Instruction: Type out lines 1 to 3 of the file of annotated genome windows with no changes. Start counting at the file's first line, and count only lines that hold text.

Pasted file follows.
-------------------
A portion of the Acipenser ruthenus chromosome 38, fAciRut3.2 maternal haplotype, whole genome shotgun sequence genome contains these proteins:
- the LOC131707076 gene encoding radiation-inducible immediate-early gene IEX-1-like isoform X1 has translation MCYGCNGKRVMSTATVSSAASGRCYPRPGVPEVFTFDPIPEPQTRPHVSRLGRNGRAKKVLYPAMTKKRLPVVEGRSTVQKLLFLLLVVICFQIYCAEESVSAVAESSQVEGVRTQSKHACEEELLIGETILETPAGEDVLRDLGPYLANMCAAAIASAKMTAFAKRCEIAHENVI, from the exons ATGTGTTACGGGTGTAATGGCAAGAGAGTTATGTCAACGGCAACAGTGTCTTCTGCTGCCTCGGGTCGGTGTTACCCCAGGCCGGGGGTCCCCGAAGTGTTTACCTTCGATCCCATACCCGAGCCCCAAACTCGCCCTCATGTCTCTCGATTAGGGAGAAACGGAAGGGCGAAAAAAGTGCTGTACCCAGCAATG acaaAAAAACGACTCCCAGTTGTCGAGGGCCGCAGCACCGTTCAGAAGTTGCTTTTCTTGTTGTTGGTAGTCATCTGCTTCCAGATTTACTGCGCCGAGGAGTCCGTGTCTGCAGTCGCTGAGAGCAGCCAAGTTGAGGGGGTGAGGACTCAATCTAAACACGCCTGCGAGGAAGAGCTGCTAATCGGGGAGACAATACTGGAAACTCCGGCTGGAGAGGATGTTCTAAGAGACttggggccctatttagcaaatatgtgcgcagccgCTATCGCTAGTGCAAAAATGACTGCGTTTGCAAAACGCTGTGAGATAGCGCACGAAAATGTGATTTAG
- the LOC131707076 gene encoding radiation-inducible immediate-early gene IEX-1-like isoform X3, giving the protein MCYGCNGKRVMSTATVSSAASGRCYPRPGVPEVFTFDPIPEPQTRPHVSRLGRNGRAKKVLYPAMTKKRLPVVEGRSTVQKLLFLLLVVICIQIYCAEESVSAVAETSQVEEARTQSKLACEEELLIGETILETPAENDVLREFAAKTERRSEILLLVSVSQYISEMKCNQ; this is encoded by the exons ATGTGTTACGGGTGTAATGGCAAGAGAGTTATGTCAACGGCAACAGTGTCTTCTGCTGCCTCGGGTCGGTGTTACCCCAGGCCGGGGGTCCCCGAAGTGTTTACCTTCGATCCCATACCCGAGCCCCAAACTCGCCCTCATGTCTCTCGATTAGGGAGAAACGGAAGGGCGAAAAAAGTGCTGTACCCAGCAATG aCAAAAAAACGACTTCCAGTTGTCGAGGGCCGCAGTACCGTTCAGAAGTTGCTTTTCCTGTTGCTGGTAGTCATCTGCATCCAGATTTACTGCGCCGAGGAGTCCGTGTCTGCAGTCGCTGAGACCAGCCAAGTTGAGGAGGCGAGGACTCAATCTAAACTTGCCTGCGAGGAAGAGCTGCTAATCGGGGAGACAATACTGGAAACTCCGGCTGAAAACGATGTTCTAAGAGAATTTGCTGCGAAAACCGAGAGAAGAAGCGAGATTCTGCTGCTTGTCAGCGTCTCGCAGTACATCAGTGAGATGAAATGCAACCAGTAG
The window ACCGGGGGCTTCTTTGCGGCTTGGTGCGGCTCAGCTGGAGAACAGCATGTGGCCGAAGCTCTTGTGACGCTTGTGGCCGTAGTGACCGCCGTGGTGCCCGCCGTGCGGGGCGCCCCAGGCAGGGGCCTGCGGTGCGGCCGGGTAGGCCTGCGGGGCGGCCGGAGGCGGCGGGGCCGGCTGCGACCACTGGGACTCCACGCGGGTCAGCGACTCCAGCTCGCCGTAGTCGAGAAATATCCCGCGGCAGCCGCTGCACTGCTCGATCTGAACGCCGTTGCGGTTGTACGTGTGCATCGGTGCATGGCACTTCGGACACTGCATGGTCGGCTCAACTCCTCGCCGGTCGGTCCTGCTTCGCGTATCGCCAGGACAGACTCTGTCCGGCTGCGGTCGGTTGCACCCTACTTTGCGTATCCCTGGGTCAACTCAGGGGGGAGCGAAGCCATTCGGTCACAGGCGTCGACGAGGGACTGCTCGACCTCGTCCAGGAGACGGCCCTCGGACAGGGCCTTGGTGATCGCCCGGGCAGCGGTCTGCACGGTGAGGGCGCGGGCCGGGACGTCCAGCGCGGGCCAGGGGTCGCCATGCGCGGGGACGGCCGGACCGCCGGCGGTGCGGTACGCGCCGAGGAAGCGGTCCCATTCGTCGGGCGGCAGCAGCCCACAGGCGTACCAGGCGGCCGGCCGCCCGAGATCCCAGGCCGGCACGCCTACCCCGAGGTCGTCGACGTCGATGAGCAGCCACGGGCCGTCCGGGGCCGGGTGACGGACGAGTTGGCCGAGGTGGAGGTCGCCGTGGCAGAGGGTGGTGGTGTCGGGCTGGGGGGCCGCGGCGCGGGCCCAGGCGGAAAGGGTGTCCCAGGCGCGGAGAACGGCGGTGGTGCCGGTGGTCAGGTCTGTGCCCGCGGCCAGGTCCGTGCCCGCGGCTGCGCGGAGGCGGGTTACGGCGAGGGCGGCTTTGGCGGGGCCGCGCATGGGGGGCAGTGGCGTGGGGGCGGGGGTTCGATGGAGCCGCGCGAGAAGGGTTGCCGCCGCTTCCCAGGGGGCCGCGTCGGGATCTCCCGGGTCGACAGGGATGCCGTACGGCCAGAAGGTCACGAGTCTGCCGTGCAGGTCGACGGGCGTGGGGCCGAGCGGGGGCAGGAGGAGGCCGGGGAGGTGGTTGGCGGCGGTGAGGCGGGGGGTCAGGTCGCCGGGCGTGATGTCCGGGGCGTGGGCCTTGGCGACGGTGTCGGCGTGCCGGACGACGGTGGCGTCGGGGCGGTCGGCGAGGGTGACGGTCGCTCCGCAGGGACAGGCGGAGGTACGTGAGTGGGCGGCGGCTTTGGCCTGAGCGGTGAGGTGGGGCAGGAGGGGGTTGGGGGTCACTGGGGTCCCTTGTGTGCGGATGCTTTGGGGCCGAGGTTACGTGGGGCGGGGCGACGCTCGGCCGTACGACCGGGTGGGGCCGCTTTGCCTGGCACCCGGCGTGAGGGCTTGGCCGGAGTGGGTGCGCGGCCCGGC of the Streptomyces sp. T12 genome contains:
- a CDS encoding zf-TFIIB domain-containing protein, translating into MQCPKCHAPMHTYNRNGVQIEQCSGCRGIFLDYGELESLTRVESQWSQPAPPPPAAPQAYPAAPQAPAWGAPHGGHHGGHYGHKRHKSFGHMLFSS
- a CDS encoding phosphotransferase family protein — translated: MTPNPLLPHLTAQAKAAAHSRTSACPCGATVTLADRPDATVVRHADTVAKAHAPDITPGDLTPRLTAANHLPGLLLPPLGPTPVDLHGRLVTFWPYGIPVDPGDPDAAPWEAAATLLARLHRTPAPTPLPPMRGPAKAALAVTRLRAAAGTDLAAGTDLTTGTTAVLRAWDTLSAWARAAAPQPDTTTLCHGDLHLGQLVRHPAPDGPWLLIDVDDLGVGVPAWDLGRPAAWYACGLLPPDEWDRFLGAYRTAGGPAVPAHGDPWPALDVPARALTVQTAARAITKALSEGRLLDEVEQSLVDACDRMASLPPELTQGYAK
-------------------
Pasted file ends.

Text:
A portion of the Acipenser ruthenus chromosome 38, fAciRut3.2 maternal haplotype, whole genome shotgun sequence genome contains these proteins:
- the LOC131707076 gene encoding radiation-inducible immediate-early gene IEX-1-like isoform X1 has translation MCYGCNGKRVMSTATVSSAASGRCYPRPGVPEVFTFDPIPEPQTRPHVSRLGRNGRAKKVLYPAMTKKRLPVVEGRSTVQKLLFLLLVVICFQIYCAEESVSAVAESSQVEGVRTQSKHACEEELLIGETILETPAGEDVLRDLGPYLANMCAAAIASAKMTAFAKRCEIAHENVI, from the exons ATGTGTTACGGGTGTAATGGCAAGAGAGTTATGTCAACGGCAACAGTGTCTTCTGCTGCCTCGGGTCGGTGTTACCCCAGGCCGGGGGTCCCCGAAGTGTTTACCTTCGATCCCATACCCGAGCCCCAAACTCGCCCTCATGTCTCTCGATTAGGGAGAAACGGAAGGGCGAAAAAAGTGCTGTACCCAGCAATG acaaAAAAACGACTCCCAGTTGTCGAGGGCCGCAGCACCGTTCAGAAGTTGCTTTTCTTGTTGTTGGTAGTCATCTGCTTCCAGATTTACTGCGCCGAGGAGTCCGTGTCTGCAGTCGCTGAGAGCAGCCAAGTTGAGGGGGTGAGGACTCAATCTAAACACGCCTGCGAGGAAGAGCTGCTAATCGGGGAGACAATACTGGAAACTCCGGCTGGAGAGGATGTTCTAAGAGACttggggccctatttagcaaatatgtgcgcagccgCTATCGCTAGTGCAAAAATGACTGCGTTTGCAAAACGCTGTGAGATAGCGCACGAAAATGTGATTTAG
- the LOC131707076 gene encoding radiation-inducible immediate-early gene IEX-1-like isoform X3, giving the protein MCYGCNGKRVMSTATVSSAASGRCYPRPGVPEVFTFDPIPEPQTRPHVSRLGRNGRAKKVLYPAMTKKRLPVVEGRSTVQKLLFLLLVVICIQIYCAEESVSAVAETSQVEEARTQSKLACEEELLIGETILETPAENDVLREFAAKTERRSEILLLVSVSQYISEMKCNQ; this is encoded by the exons ATGTGTTACGGGTGTAATGGCAAGAGAGTTATGTCAACGGCAACAGTGTCTTCTGCTGCCTCGGGTCGGTGTTACCCCAGGCCGGGGGTCCCCGAAGTGTTTACCTTCGATCCCATACCCGAGCCCCAAACTCGCCCTCATGTCTCTCGATTAGGGAGAAACGGAAGGGCGAAAAAAGTGCTGTACCCAGCAATG aCAAAAAAACGACTTCCAGTTGTCGAGGGCCGCAGTACCGTTCAGAAGTTGCTTTTCCTGTTGCTGGTAGTCATCTGCATCCAGATTTACTGCGCCGAGGAGTCCGTGTCTGCAGTCGCTGAGACCAGCCAAGTTGAGGAGGCGAGGACTCAATCTAAACTTGCCTGCGAGGAAGAGCTGCTAATCGGGGAGACAATACTGGAAACTCCGGCTGAAAACGATGTTCTAAGAGAATTTGCTGCGAAAACCGAGAGAAGAAGCGAGATTCTGCTGCTTGTCAGCGTCTCGCAGTACATCAGTGAGATGAAATGCAACCAGTAG